Malcolm wrote: gregkavarnos wrote:
If you look back over the past 7 pages you will find that I have been involved in a discussion on the sentience of plants and not an ideological war on the righteousness of Buddhism and the Buddhist view. This only occured after you threw out the "heresy watch" accusation. So can we put it to rest now and get on with the point at hand please? ie "Are plants sentient?"
There is nothing intrinsically non-Buddhist about the idea of plant sentience. However the scholastic tradition made it clear that it was uncomfortable with the idea precisely for the same reason you are: what about the karma of eating and killing plants? Thus, the resulting judgment that plants are insentient is truly just a utilitarian claim meant to ease the consciousness of Buddhist scholastics. Because it is certain that common people in India continued to regard plants as sentient, and do so up to the present.
Well that is not like anything that I
said. Regarding a plant as sentient is equivalent to regarding them as "living beings." There's no way of splitting that hair. I don't care about the karma of eating and killing plants. Seriously, do you read the posts of people your discussing with, or are you really just presuming that I think that way? When I
, the expression of THIS MEMORY
says in a conventionally way that plants aren't "really" sentient, it has nothing to do with any of those opinions or the view. But, that's obvious, as I already expressed my view.The use of me saying that plants aren't "fully" sentient is because I think it is very wrong, and very bad for people to walk around looking at plant life and--beyond understanding that it is LIVING--think and act as though that plantlife feels, perceives, cognizes, or forms volition in any way, and that it wasn't reborn from sentient beings, and that if you kill it it's not going to "be aware" it's dying, or pass into another life. Because there's no storehouses consciousness or any consciousness, it's just a projection of that, derived from primordial consciousness. It's like saying, if I kill this statue of Buddha, he will be aware of it and be sad and then be reborn somewhere else. That's false view.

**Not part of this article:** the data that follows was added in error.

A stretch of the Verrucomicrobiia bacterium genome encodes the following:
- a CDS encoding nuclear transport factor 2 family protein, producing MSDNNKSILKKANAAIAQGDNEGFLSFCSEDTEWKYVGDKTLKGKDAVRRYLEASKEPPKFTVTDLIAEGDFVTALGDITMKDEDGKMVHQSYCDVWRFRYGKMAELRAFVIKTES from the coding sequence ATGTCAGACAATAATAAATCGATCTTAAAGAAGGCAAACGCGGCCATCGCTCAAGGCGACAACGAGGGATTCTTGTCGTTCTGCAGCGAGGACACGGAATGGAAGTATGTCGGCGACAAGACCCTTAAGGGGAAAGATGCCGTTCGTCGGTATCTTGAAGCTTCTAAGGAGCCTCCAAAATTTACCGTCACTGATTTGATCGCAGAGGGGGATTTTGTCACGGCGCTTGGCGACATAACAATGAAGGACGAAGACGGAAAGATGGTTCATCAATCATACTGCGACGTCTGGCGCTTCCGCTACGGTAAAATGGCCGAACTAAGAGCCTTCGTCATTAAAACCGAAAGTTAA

Since you have a background in biology, Matthew Hall suggests that the problem in adressing plant sentience is a function of entrenched zoocentrism in cognitive modeling which begins with Aristotle. When the question gets brought up, the immediate response is "where is the nervous system, where is the brain, etc." It does not occur to people to ask "If plants are sentient, how might plant neurobiology differ from zoomorphic neurobiology?" In particular, in Hall's book on page 147 he discusses the issues of plant brains.
Again, I didn't express these silly Aristotlish ideas. Who did? I don't think anyone has said specifically that, "plants are not sentient because they lack brains." They have only been asserting that insects are sentient in the way that humans are, by their obvious cognition.
The conceptual problem, as I see it, is that in Buddhism we have substituted "consciousness" for a soul, or a living being (jiva). But Buddhism no more moves away from a decentralized notion of sentience that does Aristotle. Truthfully, there really is not much difference between the idea of a transmigrating consciousness as the irreducible fact of a sentient being and a soul (despite the chorus of protests this will raise). A transmigrating consciousness transmigrates precisely because of the delusion of selfhood. We take rebirth because we are deluded about I-ness. The only difference between the early Buddhist anatman and the Hindu atman is what is taken as identity. The Hindus understand all persons and phenomena as lacking identity, but suppose that underneath all these illusory appearances, there is a permanent sat-cit-ananda, whose definition is very much like the Mahāyāna definition of tathagatagarbha i.e. permanent, self, blissful, and pure.
Yes, that's very true. And plants are definitely included in this theory, rightfully so. However, plants don't have awareness, cognition, or karmic activity based on delusion of self-hood. Their "self-hood" is derived from primordial substratum consciousness--or as you would put it, it is a function of rtsal.
You would also admit that everything is a display of rtsal. Calling them a display (i.e. in my terms a "projection") of rtsal is the same thing as saying, "yes, they are derived from primordial consciousness," and, "yes, they are being displayed by rtsal." What gives them the appearance of sentience as we have it, is projective storehouse consciousness. Herein, as everywhere else in this thread, I'm relating storehouse consciousness to sentience.